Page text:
For years now I have harbored a secret fantasy of going off the grid and living a simple life in relative obscurity, and I’m pretty sure that fantasy is fueled by the complications produced by the time I have invested in social media. I’m not exactly sure what possessed a private person to lead a fairly public life, but I am pretty sure that it was not the smartest idea.

I had already dipped my toe in the water just a tiny bit. When the pandemic hit I upped my social media game and tried to post more content, telling myself that I was encouraging others. But when the deeply important racism conversation erupted—a conversation that I care about very much—I was soon exhausted and, to be candid, frustrated at rhetoric from a wide range of people that I love who vote differently from one another. So I shared less and less, and I wanted to see what others shared less and less, and I cared about social media less and less. So stepping away is no great sacrifice. It is more a move to maintain some measure of sanity.

And I get the irony that I am sharing this post on various forms of social media. Given my history, I felt it was kind to provide some type of notice.

There are positive attributes of social media, of course, which explains its ability to take over the world. But of the downsides, the most troubling may be the invitation to social comparison that has led to what Jonathan Haidt argues as the “decline of wisdom.” (Note: Haidt wrote “The Dark Psychology of Social Networks” in the December 2019 issue of The Atlantic—just before this crazy year began.) I kept trying to convince myself that I was aware of and immune to social media dangers, but I now confess that I was wrong.

This will be a work in progress, so the following is subject to change:

  1. I don’t plan to delete my Facebook or Instagram accounts (i.e., my primary drinks of choice), but I do plan to stop both posting and scrolling. Instead, I will simply use them as some sort of 21st century phone book and respond to messages.
  2. I don’t plan to stop my blog entirely, but I do plan to stop posting on a schedule, and I do plan to stop sharing my blog posts on Facebook. I will write and post when the feeling strikes and not worry about who sees what I write (for those who want to read what I write, you can sign up by email to receive the posts when they happen).
  3. Finally, I think I will keep sharing my running information with running friends on Nike Run Club and Strava as a little virtual running club, but if that ever turns into me trying to impress others, I’m out there, too.

That’s the plan for now. It is interesting how just the plan provides genuine stress relief.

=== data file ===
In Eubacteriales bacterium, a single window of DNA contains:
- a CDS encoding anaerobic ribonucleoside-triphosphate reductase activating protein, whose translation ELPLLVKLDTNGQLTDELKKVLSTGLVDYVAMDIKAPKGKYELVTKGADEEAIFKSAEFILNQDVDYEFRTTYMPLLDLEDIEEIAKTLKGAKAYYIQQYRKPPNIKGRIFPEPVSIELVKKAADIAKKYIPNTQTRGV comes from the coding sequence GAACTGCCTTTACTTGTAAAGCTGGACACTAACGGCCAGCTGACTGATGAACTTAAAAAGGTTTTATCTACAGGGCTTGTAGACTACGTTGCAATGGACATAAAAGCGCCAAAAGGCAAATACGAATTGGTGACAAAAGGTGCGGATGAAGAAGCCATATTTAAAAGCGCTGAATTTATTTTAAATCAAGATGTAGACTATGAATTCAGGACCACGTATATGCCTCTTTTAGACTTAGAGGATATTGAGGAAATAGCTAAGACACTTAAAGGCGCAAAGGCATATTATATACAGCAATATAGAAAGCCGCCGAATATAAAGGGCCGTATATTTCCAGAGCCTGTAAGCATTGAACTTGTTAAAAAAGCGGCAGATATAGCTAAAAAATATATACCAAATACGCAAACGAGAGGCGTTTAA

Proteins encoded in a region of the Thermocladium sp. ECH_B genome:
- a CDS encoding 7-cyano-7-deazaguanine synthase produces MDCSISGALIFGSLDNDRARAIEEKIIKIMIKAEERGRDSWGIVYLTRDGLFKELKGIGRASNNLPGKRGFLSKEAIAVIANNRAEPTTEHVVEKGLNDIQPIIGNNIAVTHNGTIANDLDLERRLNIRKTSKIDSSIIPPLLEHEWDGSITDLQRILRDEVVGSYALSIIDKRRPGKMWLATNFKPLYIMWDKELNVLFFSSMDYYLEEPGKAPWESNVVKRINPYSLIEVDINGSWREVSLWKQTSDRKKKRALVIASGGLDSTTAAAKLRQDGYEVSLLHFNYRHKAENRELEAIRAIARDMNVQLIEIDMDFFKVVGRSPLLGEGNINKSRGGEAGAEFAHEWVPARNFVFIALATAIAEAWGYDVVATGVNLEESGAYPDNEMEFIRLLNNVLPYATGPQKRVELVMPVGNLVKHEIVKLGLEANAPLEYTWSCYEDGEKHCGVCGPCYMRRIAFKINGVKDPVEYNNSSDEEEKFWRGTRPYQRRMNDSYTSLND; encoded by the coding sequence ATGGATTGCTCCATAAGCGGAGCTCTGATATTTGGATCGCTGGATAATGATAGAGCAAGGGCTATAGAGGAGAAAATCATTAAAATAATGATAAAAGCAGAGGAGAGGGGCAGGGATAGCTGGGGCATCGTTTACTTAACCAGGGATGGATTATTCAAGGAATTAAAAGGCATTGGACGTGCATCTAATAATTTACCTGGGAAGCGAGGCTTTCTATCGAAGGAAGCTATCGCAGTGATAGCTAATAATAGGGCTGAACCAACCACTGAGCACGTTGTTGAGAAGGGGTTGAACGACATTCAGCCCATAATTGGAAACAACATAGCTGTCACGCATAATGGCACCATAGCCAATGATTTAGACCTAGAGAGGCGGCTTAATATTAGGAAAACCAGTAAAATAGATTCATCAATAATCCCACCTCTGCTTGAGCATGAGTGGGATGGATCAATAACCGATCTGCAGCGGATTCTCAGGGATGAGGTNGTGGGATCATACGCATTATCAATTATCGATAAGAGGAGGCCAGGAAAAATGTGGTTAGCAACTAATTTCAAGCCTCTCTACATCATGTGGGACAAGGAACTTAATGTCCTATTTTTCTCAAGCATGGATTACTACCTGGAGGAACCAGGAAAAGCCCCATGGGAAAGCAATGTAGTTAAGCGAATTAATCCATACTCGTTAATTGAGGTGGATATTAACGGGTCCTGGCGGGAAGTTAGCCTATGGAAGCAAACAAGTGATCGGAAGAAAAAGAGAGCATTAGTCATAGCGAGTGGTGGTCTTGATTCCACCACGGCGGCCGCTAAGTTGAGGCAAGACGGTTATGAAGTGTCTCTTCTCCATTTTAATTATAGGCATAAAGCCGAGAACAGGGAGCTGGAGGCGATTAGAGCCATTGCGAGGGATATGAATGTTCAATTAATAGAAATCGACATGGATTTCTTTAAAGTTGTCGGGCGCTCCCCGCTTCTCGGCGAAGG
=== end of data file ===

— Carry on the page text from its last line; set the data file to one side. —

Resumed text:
“Social distancing” is the phrase of the year, of course, but I am employing “social media distancing.” If that catches on, trends, goes viral, or gets an incredible number of likes or retweets…well, to tell the truth, I don’t need to know.

Deep in the Heart of Texas


“It is my task / To wear a mask / Deep in the heart of Texas.” – Me (July 2020)

I have the personality type that keeps me on the burnout watch list, so during this pandemic journey multiple people (predictably including both those who work for me and those I work for) have dropped multiple hints that I should take some time off and recharge. I also have the personality type that can ignore sound advice regarding my personal mental health, but I gave in, and not reluctantly. Our youngest daughter invited my wife and I to help her move, and since that was the only way I would get to see her this summer, it was an easy decision.

And yet, she lives deep in the heart of Texas, so of course as I tied up loose ends to take vacation around a long holiday weekend, Texas became a focal point of this blasted virus right on cue. I spend months going nowhere, and then when I do, I get on an airplane of all things to fly directly into the belly of the beast. It is like spinning the wheel on vacation locations and landing on Hell. Or, Chuck E. Cheese.

Nevertheless, I masked up and headed to Texas late last week.

I always wanted to visit Austin, although sitting in a hotel room was not at all what I envisioned. But I am glad to be here, enjoying the gift of family, resting, reading, relaxing—and washing my hands every thirty seconds.

I was most assuredly not trying to be irresponsible. Ironically, getting away was my attempt to be responsible. That, and being a dad. But I suspect others can relate to having the very best intentions and then looking up to discover that those intentions ended up as asphalt on the road to you know where.

Texas. Ha! Just kidding, although it is that hot down here.